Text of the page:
The Canadiens were trounced on Sunday night versus the Rangers, thanks to an endless stream of mistakes by several players. Let's take a look at the play that kicked off the horrible night for the Habs.
On the replay it seems simple enough. Tanner Glass gets a stick on Alex Galchenyuk's clearing attempt, and Dominic Moore reaped the reward. Right? But why is Alex Galchenyuk the last-man back anyhow? Let's take a look.
There's no initial winner on the draw, although Dominic Moore's second swat at the puck is successful, and gives Jesper Fast an opportunity to beat Alex Galchenyuk to the loose puck.
As Galchenyuk pressures Fast, Moore sheds his coverage from Plekanec. Tanner Glass is wide open, due to Brendan Gallagher's first step on the faceoff being in the wrong direction. That being said, this is definitely an innocuous play at this stage. Tom Gilbert and Bryan Allen are set up perfectly to force a dump in, or collapse in front of Dustin Tokarski, removing any possibilities for high end scoring chance.
But that's no fun! What's fun is trying to deliver a meaningless big hit to a player that had already passed the puck. Hits can be useful, especially when they separate a player from the puck. In this case however, taking yourself out of position is a terrible call. A terrible call that Bryan Allen doesn't hesitate to make.
Glass sees that Gilbert is properly playing the puck, and not the man. There is no other option for him but to send the puck on net, hoping to capitalize on the confusion caused by Allen's attempt at a big hit.
Dustin Tokarski gives up a questionable rebound, forcing Alex Galchenyuk to hustle towards the loose puck. Unfortunately, Galchenyuk swats the puck towards the goalie, as opposed to sending it towards the corner. Glass helps him along by deflecting the puck ever so slightly.
At this point, Tom Gilbert is distracted by a rat holding a Fench horn, and decides to start skating towards the back of the net. Tomas Plekanec does a very lazy job of covering Dominic Moore, who like any good hockey player, simply went to the net with the hopes that the puck would find him.
The result is an easy goal for Dominic Moore, with four Montreal Canadiens players surrounding him.
It would be unfair to pin everything that went wrong with this play on Allen. He's not forcing Plekanec to leave a huge gap in his coverage, nor did he force Gallagher to start skating the wrong way off the faceoff, and it's definitely not his fault Gilbert decided to head towards the back of the net.
However, he did send the defensive coverage into mass confusion by attempting to lay down a big hit, and that's really the catalyst of this play. If he keeps skating backwards, and plays a conservative game, this goal probably never happens. To be fair, Allen does eliminate an attacking player, and logically the forwards should have had enough time to pick up on his decision to make a hit.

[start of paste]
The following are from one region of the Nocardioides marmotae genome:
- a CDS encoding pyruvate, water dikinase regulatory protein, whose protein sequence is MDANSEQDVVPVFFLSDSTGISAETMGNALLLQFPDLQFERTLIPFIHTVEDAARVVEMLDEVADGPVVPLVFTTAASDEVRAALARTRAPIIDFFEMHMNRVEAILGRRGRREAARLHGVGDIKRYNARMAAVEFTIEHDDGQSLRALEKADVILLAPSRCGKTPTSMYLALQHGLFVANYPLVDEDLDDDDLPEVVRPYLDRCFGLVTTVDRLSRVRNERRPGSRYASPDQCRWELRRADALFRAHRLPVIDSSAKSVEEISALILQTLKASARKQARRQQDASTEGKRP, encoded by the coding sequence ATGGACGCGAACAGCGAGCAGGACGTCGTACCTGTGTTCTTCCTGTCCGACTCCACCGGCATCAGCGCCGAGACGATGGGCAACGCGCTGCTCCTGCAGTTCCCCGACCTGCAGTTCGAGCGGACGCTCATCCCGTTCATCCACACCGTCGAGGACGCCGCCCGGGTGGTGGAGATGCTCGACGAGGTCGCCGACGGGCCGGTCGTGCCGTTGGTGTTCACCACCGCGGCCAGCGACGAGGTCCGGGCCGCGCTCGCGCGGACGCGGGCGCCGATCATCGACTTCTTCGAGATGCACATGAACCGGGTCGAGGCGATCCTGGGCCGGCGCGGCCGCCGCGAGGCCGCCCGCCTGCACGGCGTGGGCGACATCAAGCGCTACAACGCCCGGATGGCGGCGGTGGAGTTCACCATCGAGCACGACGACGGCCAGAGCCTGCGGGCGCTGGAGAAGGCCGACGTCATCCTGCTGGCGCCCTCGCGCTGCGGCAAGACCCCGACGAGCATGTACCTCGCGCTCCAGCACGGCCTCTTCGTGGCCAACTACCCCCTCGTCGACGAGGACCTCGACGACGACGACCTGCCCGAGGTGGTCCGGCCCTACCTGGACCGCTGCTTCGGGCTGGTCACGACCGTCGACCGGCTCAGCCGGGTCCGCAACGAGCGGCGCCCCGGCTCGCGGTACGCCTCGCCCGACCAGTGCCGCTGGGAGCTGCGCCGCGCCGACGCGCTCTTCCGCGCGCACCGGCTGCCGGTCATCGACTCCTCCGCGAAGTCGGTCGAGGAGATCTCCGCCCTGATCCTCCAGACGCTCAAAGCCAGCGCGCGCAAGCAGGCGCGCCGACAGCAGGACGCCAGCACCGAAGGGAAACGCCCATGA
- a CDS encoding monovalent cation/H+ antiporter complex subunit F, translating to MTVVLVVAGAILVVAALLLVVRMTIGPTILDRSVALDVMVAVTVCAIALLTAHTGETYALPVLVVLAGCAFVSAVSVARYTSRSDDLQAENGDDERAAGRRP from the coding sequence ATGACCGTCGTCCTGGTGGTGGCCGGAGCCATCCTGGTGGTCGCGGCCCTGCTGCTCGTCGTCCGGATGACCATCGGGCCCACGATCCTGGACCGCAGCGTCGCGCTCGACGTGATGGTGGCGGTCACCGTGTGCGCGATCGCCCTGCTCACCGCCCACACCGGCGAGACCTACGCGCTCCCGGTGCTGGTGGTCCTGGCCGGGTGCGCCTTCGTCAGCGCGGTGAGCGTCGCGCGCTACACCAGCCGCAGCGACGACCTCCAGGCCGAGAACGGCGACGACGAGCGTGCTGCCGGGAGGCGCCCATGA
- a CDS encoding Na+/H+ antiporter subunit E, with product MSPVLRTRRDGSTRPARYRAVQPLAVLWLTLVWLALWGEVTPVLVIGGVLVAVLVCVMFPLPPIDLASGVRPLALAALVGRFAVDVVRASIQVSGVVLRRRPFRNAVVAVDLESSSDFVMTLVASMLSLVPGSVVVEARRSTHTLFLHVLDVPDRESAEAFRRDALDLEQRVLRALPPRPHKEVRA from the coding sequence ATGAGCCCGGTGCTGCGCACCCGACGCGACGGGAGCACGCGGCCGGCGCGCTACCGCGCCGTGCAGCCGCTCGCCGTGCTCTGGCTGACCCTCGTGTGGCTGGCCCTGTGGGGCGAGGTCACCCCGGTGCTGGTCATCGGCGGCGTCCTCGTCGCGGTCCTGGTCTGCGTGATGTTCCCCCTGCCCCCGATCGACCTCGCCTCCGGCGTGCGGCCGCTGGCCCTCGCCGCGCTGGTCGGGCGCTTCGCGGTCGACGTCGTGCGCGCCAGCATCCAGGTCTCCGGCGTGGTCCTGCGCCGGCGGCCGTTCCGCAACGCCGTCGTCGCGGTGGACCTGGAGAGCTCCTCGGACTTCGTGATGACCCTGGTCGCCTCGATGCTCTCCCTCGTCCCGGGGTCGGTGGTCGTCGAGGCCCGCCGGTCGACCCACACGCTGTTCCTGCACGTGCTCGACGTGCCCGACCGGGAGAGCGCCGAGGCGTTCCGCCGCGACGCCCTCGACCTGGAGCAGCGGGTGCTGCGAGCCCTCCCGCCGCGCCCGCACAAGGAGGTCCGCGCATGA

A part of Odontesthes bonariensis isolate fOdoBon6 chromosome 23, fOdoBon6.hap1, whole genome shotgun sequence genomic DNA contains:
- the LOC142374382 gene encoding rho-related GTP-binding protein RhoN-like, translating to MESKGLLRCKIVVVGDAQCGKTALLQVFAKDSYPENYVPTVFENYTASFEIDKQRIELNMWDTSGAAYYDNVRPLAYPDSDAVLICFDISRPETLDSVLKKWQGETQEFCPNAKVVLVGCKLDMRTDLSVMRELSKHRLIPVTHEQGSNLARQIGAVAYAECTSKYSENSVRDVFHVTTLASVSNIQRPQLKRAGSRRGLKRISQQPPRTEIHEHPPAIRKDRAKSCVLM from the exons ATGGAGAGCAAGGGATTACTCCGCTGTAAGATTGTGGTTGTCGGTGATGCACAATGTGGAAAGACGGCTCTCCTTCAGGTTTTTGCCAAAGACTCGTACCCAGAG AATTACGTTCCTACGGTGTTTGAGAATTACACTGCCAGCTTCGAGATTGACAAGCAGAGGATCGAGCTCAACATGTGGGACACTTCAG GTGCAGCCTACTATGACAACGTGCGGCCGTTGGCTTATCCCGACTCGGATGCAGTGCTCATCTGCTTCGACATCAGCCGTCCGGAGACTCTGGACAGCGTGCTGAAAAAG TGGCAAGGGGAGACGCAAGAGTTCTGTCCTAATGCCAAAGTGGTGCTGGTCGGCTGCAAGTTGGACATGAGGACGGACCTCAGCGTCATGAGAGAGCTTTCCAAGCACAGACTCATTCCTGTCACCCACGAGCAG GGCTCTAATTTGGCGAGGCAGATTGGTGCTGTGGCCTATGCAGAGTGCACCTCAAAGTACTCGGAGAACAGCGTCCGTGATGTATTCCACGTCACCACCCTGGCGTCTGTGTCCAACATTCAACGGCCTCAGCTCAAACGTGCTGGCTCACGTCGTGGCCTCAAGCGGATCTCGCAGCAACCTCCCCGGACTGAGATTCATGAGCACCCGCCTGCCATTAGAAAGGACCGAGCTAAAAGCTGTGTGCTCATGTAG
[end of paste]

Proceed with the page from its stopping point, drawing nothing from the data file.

This is a similar situation to when people blame Subban for trying to make a big hit, although Subban has the foot speed to recover, and he rarely tries to hit someone that already got rid of the puck. No matter whether or not the hit is considered a smart decision, if the forwards don't react to the coverage void, bad things will happen. In this particular case, the forwards had more than enough time to adapt to the evolving play.
It's perhaps too early to judge Bryan Allen's work for the Canadiens, considering he's only played in two games. With the small sample size in mind, Allen's results have been flat out horrible.
He's managed to create a huge negative in his even-strength Corsi numbers, to the tune of -17. His poor performances in his first two games gives him the honour of being dead last among Habs defenders in terms of Fenwick Rel% (-5.56%). Where does Nathan Beaulieu, the player who lost his spot to Allen, rank on this list? You guessed it. First. There's no doubt in my mind that Nathan Beaulieu should be on this roster, in the place of a lesser player like Allen.
Besides, isn't the knock on Beaulieu that he's not reliable in his own zone? At 21, he has plenty of time to learn play better defensive hockey, but the good news is that he doesn't have a penchant for putting himself out of position with useless hits on players that don't have the puck.
Even if we know Allen is not going to progress very much, we'll have to give him a few more games before we really put fuel on the campaign to return Beaulieu to the Canadiens, where he belongs. That's just the way it goes in hockey, you have to give a player a chance to prove himself, even if the odds are very low that a 34-year-old player will suddenly become a better defender.
I should reiterate that this particular goal was not 100% Bryan Allen's fault. Yes, he started it off on the wrong foot, but the forwards had enough time to recover from Allen taking himself out position.